Of course, there are certain occupations that require a college degree and additional educational credentials or certifications. Consider someone who desires to be a medical doctor, or an attorney, or an accountant who might need a certification to practice their trade, and many in the engineering space have multiple layers of certifications post-graduation, as do other occupations. 
College Degrees vs. Micro-credentials 
Back to the original question — Which is better: earning a college degree, micro-credentials, or to add another option, perhaps a core certification in a more traditional area? 
The cost of attending college is a significant expense and most find the option cost prohibitive. Those who do enroll can often leave the student, parents, or both with long-term repayment obligations for the loans they have acquired that may last longer than a decade. In fact, student loan debt and the role government should fill in that arena, has recently become (and remains) a current political hot topic with no easy answers (see: the federal student-loan interest pause, which ends this week, and the recent U.S. Supreme Court ruling on broad student-loan forgiveness). 
And, while the cost of micro-credentials program is much, much less expensive, and takes a fraction of time to achieve when comparing with the cost and time commitment of a college degree, the simple fact remains that these two options exist for different reasons and offer different levels of benefits to the recipient. Neither can replace the other, and, unlike college degrees, many organizations are still not quite sure how to place value on a given micro-credential.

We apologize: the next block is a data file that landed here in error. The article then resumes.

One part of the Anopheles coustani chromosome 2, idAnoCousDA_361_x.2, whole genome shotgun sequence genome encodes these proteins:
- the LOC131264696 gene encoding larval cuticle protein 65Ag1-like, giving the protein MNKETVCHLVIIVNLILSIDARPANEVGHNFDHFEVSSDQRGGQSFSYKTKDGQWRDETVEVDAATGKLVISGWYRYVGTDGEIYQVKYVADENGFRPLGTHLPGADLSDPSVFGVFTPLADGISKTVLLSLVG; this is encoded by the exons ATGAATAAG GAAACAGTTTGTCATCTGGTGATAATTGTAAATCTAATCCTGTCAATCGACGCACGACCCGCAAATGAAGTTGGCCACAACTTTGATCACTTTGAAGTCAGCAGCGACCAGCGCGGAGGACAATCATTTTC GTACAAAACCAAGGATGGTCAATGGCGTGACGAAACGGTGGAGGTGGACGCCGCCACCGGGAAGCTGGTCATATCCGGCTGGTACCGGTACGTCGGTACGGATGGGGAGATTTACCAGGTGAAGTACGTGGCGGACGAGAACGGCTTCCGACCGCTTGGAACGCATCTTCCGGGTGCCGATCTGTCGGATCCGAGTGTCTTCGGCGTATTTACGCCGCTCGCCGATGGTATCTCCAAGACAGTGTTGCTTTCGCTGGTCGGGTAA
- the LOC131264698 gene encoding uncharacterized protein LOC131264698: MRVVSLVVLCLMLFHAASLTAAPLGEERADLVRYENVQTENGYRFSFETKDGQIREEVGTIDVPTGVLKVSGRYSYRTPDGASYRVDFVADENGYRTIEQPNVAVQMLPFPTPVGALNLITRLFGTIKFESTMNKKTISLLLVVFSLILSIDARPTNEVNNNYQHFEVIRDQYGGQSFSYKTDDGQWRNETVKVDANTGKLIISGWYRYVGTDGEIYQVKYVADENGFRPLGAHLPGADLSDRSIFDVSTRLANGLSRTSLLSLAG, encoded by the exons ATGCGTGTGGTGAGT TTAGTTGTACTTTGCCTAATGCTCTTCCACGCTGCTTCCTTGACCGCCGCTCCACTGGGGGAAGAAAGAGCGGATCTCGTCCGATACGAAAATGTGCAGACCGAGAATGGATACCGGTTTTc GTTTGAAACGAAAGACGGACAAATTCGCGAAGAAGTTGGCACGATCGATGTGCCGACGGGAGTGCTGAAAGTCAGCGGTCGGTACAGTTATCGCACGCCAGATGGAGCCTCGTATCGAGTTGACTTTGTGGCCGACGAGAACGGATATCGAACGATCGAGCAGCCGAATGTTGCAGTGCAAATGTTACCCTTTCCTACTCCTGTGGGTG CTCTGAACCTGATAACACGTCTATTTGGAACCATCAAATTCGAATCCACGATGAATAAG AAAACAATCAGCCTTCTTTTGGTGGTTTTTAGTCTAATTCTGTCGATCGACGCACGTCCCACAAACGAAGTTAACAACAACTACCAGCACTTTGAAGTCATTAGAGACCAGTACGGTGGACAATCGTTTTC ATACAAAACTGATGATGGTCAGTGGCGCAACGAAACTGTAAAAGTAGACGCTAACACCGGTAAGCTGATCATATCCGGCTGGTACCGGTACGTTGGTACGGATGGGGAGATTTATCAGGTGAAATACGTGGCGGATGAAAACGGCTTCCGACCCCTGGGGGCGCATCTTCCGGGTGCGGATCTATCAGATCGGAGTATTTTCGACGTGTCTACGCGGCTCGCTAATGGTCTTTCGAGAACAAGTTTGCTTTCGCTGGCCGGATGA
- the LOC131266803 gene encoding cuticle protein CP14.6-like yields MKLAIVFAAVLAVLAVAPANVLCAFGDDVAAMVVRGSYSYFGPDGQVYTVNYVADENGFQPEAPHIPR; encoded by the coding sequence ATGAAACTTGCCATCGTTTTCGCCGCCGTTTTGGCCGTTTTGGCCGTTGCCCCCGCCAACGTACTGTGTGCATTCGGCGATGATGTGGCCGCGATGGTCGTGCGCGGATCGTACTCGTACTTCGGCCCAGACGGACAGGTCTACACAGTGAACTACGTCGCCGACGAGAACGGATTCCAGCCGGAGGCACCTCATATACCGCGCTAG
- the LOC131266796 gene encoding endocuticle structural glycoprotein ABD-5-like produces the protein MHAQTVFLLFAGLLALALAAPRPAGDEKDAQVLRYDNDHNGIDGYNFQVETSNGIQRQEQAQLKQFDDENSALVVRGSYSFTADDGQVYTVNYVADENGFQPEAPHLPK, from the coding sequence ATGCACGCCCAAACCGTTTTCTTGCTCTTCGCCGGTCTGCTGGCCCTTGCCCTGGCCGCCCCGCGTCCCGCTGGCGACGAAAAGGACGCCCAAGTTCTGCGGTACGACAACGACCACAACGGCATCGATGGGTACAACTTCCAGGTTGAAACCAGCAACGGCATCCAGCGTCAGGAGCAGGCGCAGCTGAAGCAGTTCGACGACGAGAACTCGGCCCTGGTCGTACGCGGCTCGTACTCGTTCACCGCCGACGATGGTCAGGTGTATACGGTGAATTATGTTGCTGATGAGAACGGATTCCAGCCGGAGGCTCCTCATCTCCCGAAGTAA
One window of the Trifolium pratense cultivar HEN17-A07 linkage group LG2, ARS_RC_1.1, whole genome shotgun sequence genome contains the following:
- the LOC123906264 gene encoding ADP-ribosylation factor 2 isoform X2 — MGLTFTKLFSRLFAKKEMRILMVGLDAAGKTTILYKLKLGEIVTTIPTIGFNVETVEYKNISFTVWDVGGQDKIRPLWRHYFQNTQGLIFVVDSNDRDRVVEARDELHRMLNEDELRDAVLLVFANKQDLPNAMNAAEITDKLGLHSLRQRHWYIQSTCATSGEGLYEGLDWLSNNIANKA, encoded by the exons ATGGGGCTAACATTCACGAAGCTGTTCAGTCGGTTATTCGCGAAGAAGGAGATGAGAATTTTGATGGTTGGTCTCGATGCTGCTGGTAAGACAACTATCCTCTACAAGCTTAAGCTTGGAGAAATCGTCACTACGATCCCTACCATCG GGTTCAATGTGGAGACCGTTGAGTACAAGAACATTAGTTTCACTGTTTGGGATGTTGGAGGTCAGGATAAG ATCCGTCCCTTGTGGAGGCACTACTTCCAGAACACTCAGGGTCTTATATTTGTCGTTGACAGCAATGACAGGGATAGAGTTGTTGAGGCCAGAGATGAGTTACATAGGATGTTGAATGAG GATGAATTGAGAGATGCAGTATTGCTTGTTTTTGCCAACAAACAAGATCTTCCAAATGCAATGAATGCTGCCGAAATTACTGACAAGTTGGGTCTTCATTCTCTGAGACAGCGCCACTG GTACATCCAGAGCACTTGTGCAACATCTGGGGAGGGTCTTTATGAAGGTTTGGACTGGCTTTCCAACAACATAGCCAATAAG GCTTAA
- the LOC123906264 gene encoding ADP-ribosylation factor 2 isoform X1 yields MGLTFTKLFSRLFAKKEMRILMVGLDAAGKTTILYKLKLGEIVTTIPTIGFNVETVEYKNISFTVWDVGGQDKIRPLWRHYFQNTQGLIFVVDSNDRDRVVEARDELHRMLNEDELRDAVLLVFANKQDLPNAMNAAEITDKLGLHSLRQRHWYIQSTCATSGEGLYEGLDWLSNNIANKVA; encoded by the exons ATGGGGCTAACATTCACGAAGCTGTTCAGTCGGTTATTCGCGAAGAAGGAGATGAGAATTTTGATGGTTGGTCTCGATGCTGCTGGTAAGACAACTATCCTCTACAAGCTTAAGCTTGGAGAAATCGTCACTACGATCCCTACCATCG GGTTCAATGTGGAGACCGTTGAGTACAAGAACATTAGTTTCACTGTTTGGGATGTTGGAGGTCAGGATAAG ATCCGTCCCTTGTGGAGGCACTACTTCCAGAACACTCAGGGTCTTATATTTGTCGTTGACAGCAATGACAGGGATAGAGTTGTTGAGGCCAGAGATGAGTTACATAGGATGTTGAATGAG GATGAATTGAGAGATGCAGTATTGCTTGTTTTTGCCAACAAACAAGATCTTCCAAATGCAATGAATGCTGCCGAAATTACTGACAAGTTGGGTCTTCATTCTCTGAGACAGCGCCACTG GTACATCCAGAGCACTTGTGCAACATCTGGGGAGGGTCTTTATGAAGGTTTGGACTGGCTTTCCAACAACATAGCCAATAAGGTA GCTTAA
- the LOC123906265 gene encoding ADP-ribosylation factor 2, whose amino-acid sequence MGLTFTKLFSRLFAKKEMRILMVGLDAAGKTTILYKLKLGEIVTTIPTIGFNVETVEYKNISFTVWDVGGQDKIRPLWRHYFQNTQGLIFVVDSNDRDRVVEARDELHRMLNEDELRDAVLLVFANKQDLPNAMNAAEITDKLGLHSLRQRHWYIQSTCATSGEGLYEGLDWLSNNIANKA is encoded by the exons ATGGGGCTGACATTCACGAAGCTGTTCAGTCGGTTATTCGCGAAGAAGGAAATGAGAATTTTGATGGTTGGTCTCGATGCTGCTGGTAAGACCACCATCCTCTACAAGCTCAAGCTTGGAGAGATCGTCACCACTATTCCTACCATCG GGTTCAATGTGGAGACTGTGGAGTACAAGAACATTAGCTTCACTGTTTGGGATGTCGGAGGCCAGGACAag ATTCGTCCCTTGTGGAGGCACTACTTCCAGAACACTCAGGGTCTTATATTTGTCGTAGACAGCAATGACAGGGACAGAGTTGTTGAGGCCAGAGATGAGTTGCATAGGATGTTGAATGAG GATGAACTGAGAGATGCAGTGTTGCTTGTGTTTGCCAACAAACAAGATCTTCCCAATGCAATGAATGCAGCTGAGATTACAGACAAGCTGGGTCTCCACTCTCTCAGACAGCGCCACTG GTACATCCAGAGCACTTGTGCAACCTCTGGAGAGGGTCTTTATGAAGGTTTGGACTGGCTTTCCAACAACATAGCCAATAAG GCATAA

The Costs of College Degrees and Micro-credentials 
Let’s face it: Everyone who would like to earn a college degree is not necessarily going to attend college for a wide variety of reasons, and even for those who are fortunate to attend, all do not graduate. And even those who do graduate might not achieve the desired employment opportunities they originally thought were possible when they made the decision to earn a college degree. 
In many cases, when employment and/or lifetime earnings are a major focus for an individual, the ideal outcome is to earn both a degree and related credentials, micro or otherwise, in a person’s occupational field, to help ensure they remain “employee competitive.” This approach, when possible, will also help such a person remain reasonably marketable for future opportunities. 
Still, when this ideal approach is not practical (which is most common), earning a certification from an established college or university in a core program can be a great alternative compared with earning a college degree, and micro-credentialing is an excellent approach toward gaining skills and experience in a specific area in an efficient way. 
Final Considerations 
If one’s goals are to acquire knowledge, learning, and perhaps experience the benefits of an on-campus college, one should do everything possible to attend the best-ranked college where they can get accepted, and that they can afford. 
If one’s goals are to acquire specific skills and/or experience, in preparation for job opportunities or advancement, then it’s best to find a micro-credential program from a respected entity, such as a well-known college or university, since they offer deep experience in quality teaching, typically with measurable outcomes, and offer brand recognition. 
There is value in earning a credential from a respected university, and plenty of them exist. When one cannot afford the time and/or expense of earning a college degree, a certificate program focused on the desired field can be an acceptable alternative, while avoiding the mountain of debt that can occur in order to attend a college-degree program.